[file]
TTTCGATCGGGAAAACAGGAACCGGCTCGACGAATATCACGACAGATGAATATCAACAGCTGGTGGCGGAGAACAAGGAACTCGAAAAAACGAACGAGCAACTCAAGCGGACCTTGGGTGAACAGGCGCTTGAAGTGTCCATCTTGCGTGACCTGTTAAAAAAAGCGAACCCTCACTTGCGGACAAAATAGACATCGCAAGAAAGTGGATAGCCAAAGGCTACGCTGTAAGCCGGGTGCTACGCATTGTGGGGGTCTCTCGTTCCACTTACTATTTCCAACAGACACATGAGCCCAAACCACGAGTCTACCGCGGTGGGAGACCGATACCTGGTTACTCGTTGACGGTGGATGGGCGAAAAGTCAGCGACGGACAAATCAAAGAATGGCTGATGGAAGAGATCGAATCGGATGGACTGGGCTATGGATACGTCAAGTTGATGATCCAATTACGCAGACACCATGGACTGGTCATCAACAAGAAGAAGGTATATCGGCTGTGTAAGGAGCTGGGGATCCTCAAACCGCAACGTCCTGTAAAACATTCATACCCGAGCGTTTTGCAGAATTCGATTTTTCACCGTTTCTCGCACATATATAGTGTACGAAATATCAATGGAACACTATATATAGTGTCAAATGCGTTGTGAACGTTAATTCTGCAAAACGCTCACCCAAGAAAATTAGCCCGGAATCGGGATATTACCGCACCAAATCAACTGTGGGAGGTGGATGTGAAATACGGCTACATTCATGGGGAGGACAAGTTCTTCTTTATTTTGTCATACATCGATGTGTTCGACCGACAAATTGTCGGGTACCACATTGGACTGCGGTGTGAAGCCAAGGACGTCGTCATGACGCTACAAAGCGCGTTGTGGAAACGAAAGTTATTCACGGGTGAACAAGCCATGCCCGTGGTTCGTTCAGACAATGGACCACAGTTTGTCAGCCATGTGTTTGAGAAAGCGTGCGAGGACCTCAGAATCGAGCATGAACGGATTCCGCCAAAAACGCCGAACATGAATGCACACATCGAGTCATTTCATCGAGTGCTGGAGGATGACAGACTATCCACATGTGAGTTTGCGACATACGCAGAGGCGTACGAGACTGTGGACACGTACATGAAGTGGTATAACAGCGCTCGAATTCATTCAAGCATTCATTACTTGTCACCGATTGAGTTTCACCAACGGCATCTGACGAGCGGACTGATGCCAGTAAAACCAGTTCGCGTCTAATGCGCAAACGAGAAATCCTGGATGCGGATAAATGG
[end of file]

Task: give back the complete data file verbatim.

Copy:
TTTCGATCGGGAAAACAGGAACCGGCTCGACGAATATCACGACAGATGAATATCAACAGCTGGTGGCGGAGAACAAGGAACTCGAAAAAACGAACGAGCAACTCAAGCGGACCTTGGGTGAACAGGCGCTTGAAGTGTCCATCTTGCGTGACCTGTTAAAAAAAGCGAACCCTCACTTGCGGACAAAATAGACATCGCAAGAAAGTGGATAGCCAAAGGCTACGCTGTAAGCCGGGTGCTACGCATTGTGGGGGTCTCTCGTTCCACTTACTATTTCCAACAGACACATGAGCCCAAACCACGAGTCTACCGCGGTGGGAGACCGATACCTGGTTACTCGTTGACGGTGGATGGGCGAAAAGTCAGCGACGGACAAATCAAAGAATGGCTGATGGAAGAGATCGAATCGGATGGACTGGGCTATGGATACGTCAAGTTGATGATCCAATTACGCAGACACCATGGACTGGTCATCAACAAGAAGAAGGTATATCGGCTGTGTAAGGAGCTGGGGATCCTCAAACCGCAACGTCCTGTAAAACATTCATACCCGAGCGTTTTGCAGAATTCGATTTTTCACCGTTTCTCGCACATATATAGTGTACGAAATATCAATGGAACACTATATATAGTGTCAAATGCGTTGTGAACGTTAATTCTGCAAAACGCTCACCCAAGAAAATTAGCCCGGAATCGGGATATTACCGCACCAAATCAACTGTGGGAGGTGGATGTGAAATACGGCTACATTCATGGGGAGGACAAGTTCTTCTTTATTTTGTCATACATCGATGTGTTCGACCGACAAATTGTCGGGTACCACATTGGACTGCGGTGTGAAGCCAAGGACGTCGTCATGACGCTACAAAGCGCGTTGTGGAAACGAAAGTTATTCACGGGTGAACAAGCCATGCCCGTGGTTCGTTCAGACAATGGACCACAGTTTGTCAGCCATGTGTTTGAGAAAGCGTGCGAGGACCTCAGAATCGAGCATGAACGGATTCCGCCAAAAACGCCGAACATGAATGCACACATCGAGTCATTTCATCGAGTGCTGGAGGATGACAGACTATCCACATGTGAGTTTGCGACATACGCAGAGGCGTACGAGACTGTGGACACGTACATGAAGTGGTATAACAGCGCTCGAATTCATTCAAGCATTCATTACTTGTCACCGATTGAGTTTCACCAACGGCATCTGACGAGCGGACTGATGCCAGTAAAACCAGTTCGCGTCTAATGCGCAAACGAGAAATCCTGGATGCGGATAAATGG